The fate of McDonald’s in India remains uncertain as the legal strife between the American fast food chain and its local franchise partner, Connaught Plaza Restaurants Ltd heads towards an incessant turmoil.
Vikram Bakshi, an estranged stakeholder in the joint venture between McDonald’s India Pvt. Ltd (MIPL) and Connaught Plaza Restaurants Ltd (CPRL) is set to move to the Delhi High Court over the ongoing tug-of-war. While Bakshi was asked to sell his stake in CRPL to the US fast food chain by the London arbitration court award, the 62-year old is now planning to challenge the decision in the Delhi High Court. The trouble started brewing in August when McDonald’s cancelled the franchise agreement for its 169 outlets in north and east of India alleging breach of contract terms and payment default, including non-payment of royalty for two years. McDonald’s has been pursuing arbitration against Vikram Bakshi in LCIA since 2013.
Termination of license would mean that CPRL is supposed to refrain from using the name, trademarks, designs, operational and marketing strategy and food recipes, effective September 6.
PTI reported, “The London Court of International Arbitration (LCIA) on September 12 asked Bakshi to sell his stake and called for the appointment of independent experts to determine a fair value for CPRL.”
As the embodiment of US’ fast food journey conveniently remains mum on the matter, the power tussle between MIPL and CPRL has been long ongoing with both parties making offers to buy the other out. In 2013, when the fast-food chain voted against the re-election of Bakshi as the managing director of CPRL, Bakshi challenged the move in the National Company Law Tribunal (NCLT). It was only later that year that McDonald’s retracted the joint venture agreement while citing arbitration. Troubles seemed to wear away when Bakshi was reinstated as managing director on July 13, 2017, by NCLT who directed McDonald’s Corp. to refrain from interfering in the ‘smooth’ functioning of CPRL. McDonald’s challenged the move by NCLT in the National Company Law Appellate Tribunal (NCLAT) which is still pending.
Smell foul play
Bakshi, managing director of CPRL, plans to move to the Delhi high court out of claim of unfair practice and license termination by McDonald’s. This decision comes after McDonald’s India approached Delhi high court to enforce the arbitration court award against Bakshi, following which the court had issued a notice to the latter and sought a reply within six weeks. The case awaits a hearing in the end of October.
Even though McDonald’s outlets in north and east India were supposed to close shutters by September 6, most of the outlets remain open and functioning. Vikram Bakshi recently told a daily, “We have spent over INR 150 million for maintaining the outlets in the last three months. The company has paid all the stakeholders. We have paid all the maintenance charges, rent and electricity bills. It is a matter of so many jobs at stake.”
An employee of the McDonald’s outlet in Paschim Vihar, West Delhi, stated, “Me and my colleagues, we are looking for jobs elsewhere. Even though the situation seems controlled, it’s just the calm before the storm. There is no surety. The power tussle is going to cost us our jobs and future and we need to be prepared for whatever the outcome be.”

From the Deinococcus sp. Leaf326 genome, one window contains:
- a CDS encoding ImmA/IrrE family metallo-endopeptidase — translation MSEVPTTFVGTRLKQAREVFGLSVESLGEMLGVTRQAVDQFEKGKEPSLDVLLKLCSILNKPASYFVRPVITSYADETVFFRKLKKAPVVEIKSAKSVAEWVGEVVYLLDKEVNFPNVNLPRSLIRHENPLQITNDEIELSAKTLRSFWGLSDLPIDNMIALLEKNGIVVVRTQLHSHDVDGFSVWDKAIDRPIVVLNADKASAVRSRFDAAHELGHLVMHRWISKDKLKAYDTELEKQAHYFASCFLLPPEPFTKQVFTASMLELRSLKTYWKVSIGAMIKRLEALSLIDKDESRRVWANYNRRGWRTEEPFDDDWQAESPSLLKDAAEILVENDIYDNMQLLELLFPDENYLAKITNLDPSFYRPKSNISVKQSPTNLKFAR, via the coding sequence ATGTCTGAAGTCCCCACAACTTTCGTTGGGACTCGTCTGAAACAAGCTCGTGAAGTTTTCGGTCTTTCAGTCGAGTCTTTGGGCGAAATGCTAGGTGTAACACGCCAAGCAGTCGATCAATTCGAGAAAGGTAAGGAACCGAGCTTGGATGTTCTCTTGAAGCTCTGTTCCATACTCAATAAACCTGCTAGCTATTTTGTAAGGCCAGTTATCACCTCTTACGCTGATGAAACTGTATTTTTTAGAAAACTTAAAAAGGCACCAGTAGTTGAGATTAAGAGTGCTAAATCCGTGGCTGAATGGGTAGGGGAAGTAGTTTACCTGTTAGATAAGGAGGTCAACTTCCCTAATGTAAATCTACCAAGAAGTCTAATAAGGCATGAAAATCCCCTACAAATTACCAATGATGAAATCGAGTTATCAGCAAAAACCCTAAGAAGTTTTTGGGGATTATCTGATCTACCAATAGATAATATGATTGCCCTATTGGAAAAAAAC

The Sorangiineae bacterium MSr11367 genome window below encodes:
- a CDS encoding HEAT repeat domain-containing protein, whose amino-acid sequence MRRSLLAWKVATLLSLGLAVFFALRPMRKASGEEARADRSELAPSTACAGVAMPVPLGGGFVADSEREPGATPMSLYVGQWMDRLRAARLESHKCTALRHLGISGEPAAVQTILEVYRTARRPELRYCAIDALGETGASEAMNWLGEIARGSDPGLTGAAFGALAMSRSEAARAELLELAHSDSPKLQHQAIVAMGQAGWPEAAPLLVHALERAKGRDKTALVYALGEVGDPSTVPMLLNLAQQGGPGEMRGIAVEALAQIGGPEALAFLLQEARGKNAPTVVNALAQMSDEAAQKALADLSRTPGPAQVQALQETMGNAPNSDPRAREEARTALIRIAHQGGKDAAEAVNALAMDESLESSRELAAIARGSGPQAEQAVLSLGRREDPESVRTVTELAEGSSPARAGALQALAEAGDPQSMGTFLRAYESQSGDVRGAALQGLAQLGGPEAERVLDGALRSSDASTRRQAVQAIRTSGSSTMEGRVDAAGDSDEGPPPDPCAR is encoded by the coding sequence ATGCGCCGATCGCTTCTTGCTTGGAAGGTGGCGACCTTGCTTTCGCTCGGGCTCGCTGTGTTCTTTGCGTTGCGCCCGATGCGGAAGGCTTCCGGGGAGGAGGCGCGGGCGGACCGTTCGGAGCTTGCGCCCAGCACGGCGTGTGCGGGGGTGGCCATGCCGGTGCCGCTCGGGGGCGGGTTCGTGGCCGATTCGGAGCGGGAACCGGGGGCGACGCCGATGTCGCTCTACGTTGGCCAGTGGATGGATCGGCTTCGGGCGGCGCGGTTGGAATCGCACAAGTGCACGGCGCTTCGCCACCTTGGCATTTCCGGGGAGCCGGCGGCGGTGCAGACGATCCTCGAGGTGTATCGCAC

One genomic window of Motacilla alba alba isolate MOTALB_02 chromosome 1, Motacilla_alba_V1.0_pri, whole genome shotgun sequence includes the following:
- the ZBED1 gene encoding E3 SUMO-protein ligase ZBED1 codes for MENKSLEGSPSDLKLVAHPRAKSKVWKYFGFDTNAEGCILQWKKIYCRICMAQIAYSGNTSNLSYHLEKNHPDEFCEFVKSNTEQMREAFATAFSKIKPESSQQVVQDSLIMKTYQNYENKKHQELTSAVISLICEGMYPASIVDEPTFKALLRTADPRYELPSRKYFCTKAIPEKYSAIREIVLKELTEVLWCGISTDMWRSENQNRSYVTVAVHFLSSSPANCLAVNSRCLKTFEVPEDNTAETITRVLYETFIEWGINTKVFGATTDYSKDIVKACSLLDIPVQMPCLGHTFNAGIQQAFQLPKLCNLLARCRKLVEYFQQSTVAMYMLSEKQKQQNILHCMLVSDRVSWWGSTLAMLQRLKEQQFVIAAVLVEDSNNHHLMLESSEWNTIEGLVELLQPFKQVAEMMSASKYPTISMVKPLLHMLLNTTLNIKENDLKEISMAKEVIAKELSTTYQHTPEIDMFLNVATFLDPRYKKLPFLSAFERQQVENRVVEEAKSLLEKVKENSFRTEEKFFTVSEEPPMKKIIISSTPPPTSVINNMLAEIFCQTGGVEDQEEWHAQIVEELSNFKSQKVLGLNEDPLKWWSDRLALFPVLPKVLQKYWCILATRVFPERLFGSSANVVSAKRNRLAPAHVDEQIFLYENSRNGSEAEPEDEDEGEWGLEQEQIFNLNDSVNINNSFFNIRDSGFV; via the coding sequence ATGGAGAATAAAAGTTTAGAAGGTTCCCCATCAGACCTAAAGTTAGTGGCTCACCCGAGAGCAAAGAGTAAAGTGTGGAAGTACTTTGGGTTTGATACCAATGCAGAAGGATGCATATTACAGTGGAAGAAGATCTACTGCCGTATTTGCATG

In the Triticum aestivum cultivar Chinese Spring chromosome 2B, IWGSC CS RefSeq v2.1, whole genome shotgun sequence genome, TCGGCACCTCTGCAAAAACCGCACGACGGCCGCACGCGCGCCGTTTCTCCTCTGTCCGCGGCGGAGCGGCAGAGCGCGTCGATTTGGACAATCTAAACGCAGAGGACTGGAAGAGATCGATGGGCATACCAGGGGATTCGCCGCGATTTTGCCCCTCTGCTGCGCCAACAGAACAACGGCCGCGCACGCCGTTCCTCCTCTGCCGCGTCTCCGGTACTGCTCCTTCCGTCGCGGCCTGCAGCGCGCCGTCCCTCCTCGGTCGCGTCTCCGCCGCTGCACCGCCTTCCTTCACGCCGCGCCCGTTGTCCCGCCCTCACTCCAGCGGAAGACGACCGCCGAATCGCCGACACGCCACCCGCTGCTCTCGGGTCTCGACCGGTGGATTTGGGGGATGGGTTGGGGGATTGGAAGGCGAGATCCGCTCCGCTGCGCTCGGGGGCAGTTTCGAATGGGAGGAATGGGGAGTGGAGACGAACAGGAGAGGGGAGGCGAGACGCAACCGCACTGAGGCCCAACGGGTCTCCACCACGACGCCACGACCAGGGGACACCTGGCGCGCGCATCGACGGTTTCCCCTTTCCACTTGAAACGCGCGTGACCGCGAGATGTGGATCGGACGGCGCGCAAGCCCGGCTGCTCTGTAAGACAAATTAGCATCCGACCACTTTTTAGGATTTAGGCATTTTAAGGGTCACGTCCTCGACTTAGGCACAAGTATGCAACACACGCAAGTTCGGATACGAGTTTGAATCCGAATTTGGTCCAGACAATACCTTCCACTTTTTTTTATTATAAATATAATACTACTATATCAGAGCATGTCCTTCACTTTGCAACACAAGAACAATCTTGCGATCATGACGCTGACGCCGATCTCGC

McDonald’s has apparently instructed suppliers not to serve CPRL. With both parties fighting hard for justice, the US fast food chain is looking into other options. It is speculated that McDonald’s wants to partner up with its south and west franchise partner, Hardcastle Restaurants Private Ltd. (HRPL), headed by Amit Jatia, Jubilant Food Works, which runs the Domino’s Pizza and Dunkin’ Donuts franchises in India and Moon Beverages, authorised bottler of Coco-Cola in India, to replace CPRL.
McDonald’s has not been the poster child of innovation and food safety in the Indian food and beverages market. It has opened only 1 outlet in 2012 as opposed to 27 outlets in 2012. Reports by market research firm Kantar IMRB states that since McDonald’s stopped operations in Delhi, fast-food rival Subway has gained by 5 pc traffic while Kentucky Fried Chicken (KFC) by 2 pc. Overall share for McDonald’s declined from 9 pc in June to just 3 pc in July.
In terms of flexibility, it has not been experimental with its menu wherein its Western counterpart is launching new burgers every day in the face of tough competition from competitors like Burger King, KFC, Domino’s Pizza among others. For example, the McVegan burger is being tried in Tampere, Finland, from October 4 to November 21 to cater to the growing vegan population of the region. McDonald’s vegan rendition of their famous burger is made up of a soy-based patty nestled in a bun with all the standard fillings – a tomato, salad, pickles, and vegan McFeast sauce.
Innovation has not been the forte for McDonald’s in India, whose short-term launches like the Chilli Paneer Pockets and McDosa burger received more flaks than acclamation.
All has not gone down well, in terms of nutritional quality of the brand, though that is more worldwide than it is country specific. However, there were several complaints in the safety front with the consumer-complaints portal brimming with complaints that range from fried lizard in French fries to being served raw chicken.
Meanwhile, reports look positive for McDonald’s in the southern and western front of India, having recently introduced 12 new products across its food and beverages category. Managed by Hardcastle Restaurants Pvt Ltd (HRPL) that operates 261 McDonald’s outlets across 36 cities in south and west of India, the fast-food chain is introducing cuisines from across the world – a range of 12 new products with Italian, American and Indian roots.
Heading south for a burger, anyone?